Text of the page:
How to Treat Dyspareunia
Depending on the root of a patient’s condition, there are a number of different approaches to of treatment. Regardless of the root cause, it’s important to see your doctor to create a plan. They may recommend you try different positions, consider using lube (honestly, everyone’s sex life can be made better by lube), or to try taking pain relievers in advance.
In the case of scarring: For patients with scar tissue causing painful sex, Dr. Sadeghi uses a specific treatment. “I perform a treatment on the scar known as integrative neural therapy (INT),” said Dr. Sadeghi. This is also known as German acupuncture. This procedure numbs the scar and helps break down some of the rigidity and stored energy of the scar tissue, he explains.
If you have a tilted uterus: If your pain is due to a retroverted (tilted) uterus, pelvic floor therapy is the best treatment, says Dr. Sadeghi. Yep—physical therapy for your pelvic floor, vaginal muscles and all. It involves a series of manual manipulations and soft tissue release to alleviate the tension in the pelvic floor, he explains. Good news: You may see some results almost immediately. (Related: 5 Things Every Woman Should Know About Her Pelvic Floor)
If it’s from cranial nerve zero atrophy: “In cases of cranial nerve zero atrophy, activities that involve high levels of oxytocin production are recommended, such as breastfeeding if one happens to be a new mother, and highly intimate activity that does not involve actual penetration,” says Dr. Sadeghi.
If you have inflammation or dryness: You could try CBD lubricant. In fact, cannabis-based lube has been the solution for many women who’ve experienced dyspareunia from a myriad of causes. Users have raved about its ability to transform their sexual experience, eradicate pain, and help them access orgasm like never before. Dr. Mysore was also an advocate for using lubricant, as well as addressing dryness with hormone therapy if it stems from a shift like menopause.
If you have an infection: “Other causes of pain during sex include yeast infections, UTIs, or bacterial vaginosis, which each have their own protocols for treatment that should alleviate the painful symptoms,” said Dr. Mysore. “For people who are experiencing or prone to yeast infections or bacterial vaginosis, I’m a huge fan of using boric acid suppositories in addition to treatment to help balance vaginal pH.” (Related: The Step-By-Step Guide to Curing a Vaginal Yeast Infection)
In addition, Dr. Mysore recommends taking probiotics: “Many people associate probiotics only with improving bacteria in the gut, but probiotics can similarly impact the vaginal environment and help to balance or restore proper pH,” which can lead to pain-free sex.
After an IUD insertion: “Women who have just had IUDs implanted can also experience painful sex,” said Dr. Mysore. “IUDs are progesterone-only, but since the hormones have a localized effect, it can change the consistency and quality of discharge,” she said, which can lead to dryness. “[Patients] also may not be producing as much natural lubrication,” she explains, but note that your body should eventually recalibrate. “In most cases, the body will gradually rebalance and the pain and dryness should subside, but it’s a good idea to talk to your doctor if you continue to experience pain since the IUD placement may be off.” (Related: Does Your IUD Make You More Susceptible to This Scary Condition?)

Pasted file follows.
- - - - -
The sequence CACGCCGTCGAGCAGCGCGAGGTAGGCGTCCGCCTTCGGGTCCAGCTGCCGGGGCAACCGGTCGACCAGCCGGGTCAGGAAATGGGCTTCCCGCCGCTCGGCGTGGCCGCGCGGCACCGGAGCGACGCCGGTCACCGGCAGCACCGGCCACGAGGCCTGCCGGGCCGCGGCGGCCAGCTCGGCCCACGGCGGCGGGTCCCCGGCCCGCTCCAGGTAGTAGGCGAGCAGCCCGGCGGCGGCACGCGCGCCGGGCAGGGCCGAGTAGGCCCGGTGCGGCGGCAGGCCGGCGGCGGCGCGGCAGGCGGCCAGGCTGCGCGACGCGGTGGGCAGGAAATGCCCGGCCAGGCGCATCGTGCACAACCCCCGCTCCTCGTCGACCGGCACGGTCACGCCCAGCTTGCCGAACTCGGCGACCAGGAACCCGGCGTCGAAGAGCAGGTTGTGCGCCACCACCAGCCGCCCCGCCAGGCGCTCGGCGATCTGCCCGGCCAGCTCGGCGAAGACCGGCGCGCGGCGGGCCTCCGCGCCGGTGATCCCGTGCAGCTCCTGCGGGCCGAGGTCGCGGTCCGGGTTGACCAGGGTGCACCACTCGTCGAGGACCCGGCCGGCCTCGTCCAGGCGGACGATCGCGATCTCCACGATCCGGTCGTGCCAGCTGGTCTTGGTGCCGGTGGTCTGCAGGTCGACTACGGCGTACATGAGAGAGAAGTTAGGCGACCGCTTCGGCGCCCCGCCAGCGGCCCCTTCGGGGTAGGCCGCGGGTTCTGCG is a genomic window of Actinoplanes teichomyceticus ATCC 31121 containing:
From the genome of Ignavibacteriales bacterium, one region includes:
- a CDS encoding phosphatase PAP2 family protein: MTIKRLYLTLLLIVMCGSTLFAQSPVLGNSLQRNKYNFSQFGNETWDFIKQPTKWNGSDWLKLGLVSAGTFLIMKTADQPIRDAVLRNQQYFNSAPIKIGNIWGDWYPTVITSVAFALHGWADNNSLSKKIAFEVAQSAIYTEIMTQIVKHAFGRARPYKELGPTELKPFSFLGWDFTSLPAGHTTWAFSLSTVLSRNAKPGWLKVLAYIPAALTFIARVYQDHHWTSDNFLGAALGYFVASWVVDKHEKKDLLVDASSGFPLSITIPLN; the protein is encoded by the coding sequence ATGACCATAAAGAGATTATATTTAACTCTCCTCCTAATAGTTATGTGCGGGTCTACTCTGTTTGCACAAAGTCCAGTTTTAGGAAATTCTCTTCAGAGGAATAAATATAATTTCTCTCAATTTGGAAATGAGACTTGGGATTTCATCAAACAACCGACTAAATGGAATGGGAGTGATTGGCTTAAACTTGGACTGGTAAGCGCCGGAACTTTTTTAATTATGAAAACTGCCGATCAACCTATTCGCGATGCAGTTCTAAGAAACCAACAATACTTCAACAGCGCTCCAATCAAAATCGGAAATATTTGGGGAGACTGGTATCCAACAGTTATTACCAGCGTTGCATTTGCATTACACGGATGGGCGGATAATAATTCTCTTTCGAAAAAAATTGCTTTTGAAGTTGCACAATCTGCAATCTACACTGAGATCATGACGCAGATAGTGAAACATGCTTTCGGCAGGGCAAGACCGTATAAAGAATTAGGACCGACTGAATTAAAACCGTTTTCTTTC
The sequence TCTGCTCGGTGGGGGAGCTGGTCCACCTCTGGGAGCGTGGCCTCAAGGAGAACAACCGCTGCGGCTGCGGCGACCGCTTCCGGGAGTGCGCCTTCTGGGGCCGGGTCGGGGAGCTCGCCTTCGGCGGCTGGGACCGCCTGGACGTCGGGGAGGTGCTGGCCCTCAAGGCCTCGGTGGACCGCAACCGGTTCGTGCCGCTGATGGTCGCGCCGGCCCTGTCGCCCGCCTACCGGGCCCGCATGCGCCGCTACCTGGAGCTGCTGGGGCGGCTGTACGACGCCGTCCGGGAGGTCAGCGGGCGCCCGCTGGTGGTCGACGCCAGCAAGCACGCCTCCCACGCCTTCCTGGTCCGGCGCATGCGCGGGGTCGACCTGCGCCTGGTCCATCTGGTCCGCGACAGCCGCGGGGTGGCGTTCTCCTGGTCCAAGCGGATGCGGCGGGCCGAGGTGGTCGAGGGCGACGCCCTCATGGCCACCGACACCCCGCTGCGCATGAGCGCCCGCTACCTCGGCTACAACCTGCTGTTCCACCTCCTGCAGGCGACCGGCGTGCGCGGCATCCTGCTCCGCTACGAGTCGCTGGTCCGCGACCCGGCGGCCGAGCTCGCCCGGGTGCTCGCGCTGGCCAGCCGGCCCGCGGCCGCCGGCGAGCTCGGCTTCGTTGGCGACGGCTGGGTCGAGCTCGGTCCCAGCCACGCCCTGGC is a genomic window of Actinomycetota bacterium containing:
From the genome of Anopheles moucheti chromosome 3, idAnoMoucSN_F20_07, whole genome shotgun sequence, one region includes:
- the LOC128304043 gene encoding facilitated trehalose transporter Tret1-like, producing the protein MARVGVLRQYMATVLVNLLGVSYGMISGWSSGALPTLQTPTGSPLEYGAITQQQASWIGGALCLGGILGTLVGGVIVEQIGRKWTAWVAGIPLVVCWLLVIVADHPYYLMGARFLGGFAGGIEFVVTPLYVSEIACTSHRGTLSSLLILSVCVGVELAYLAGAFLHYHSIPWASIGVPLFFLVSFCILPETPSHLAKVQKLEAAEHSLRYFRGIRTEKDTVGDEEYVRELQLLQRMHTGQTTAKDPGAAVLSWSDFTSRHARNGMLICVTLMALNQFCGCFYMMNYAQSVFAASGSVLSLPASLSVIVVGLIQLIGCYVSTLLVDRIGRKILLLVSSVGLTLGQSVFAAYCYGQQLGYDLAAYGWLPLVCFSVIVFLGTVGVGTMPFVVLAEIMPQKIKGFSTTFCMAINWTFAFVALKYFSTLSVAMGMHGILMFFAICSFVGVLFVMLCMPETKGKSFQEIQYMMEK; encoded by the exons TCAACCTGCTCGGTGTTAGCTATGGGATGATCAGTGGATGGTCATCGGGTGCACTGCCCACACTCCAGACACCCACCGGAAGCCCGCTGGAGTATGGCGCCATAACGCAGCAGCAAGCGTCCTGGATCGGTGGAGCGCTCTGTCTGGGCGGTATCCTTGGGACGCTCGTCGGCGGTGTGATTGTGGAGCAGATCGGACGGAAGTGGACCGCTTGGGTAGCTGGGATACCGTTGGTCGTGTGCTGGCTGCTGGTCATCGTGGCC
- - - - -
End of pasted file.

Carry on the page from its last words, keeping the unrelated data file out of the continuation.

If it’s vaginismus (spasming): The treatment for vaginismus often includes using vaginal dilators. Typically, this involves a set of phallic-shaped objects that range in size from a pinky finger to an erect penis. You start with the smallest size and use it every day (with lots of lube!) moving it in and out of the vagina until you feel comfortable, typically two to three weeks, before moving to the next size up. This gradually reprograms the vaginal tissue, and, hopefully, leads to the person experiencing less or no pain during penetration. A person can use dilators alone or with a partner—the benefit of involving a partner is that the process can also help to develop trust and empathy in the relationship.
If it’s psychological: Many women have pain that comes from psychological blockages—perhaps anxiety is causing pelvic floor tension. In this case, your body is literally creating a blockage based on an emotional experience.
“If your dyspareunia stems from any kind of psychological or emotional abuse, always seek professional counseling,” said Dr. Sadeghi. His suggestions are detailed in his book, The Clarity Cleanse, which focuses on emotional healing to treat physical ailments. “Particular emphasis is placed on reframing sex as an expression of love and beauty where it’s safe to trust and be vulnerable”—something that’s imperative for survivors of abuse, he says. “Experience has shown me that when the patient heals emotionally, the body responds better physically to treatment.”
Tips for Dealing with Dyspareunia
It’s important to have a patient partner. Dr. Sadeghi emphasized this point. “Educate them as much as you can about what you’re experiencing and why; This will alleviate any tension between the two of you and reassure them that the change in your sex life isn’t due to anything they’re doing,” he said.
While you seek treatment, avoid intercourse. “Use this time as an opportunity to explore all the other beautiful aspects of sex on a much deeper level,” says Dr. Sadeghi. “Take the time to explore new levels of intimacy without the pressure of penetration dominating the moment. There are many ways to share intimacy with a partner during your healing process. Once you’re free of dyspareunia, your sex life will be all the better for it.”
Find a therapist. Regardless of whether your dyspareunia is psychologically or physically triggered, having a safe outlet to work through your emotions with a psychological professional is crucial. Obviously, this especially comes into play if you feel that past trauma or fears surrounding sex are impeding your ability to enjoy it—and dammit, you should enjoy it! (Now: How to Go to Therapy When You’re Broke AF)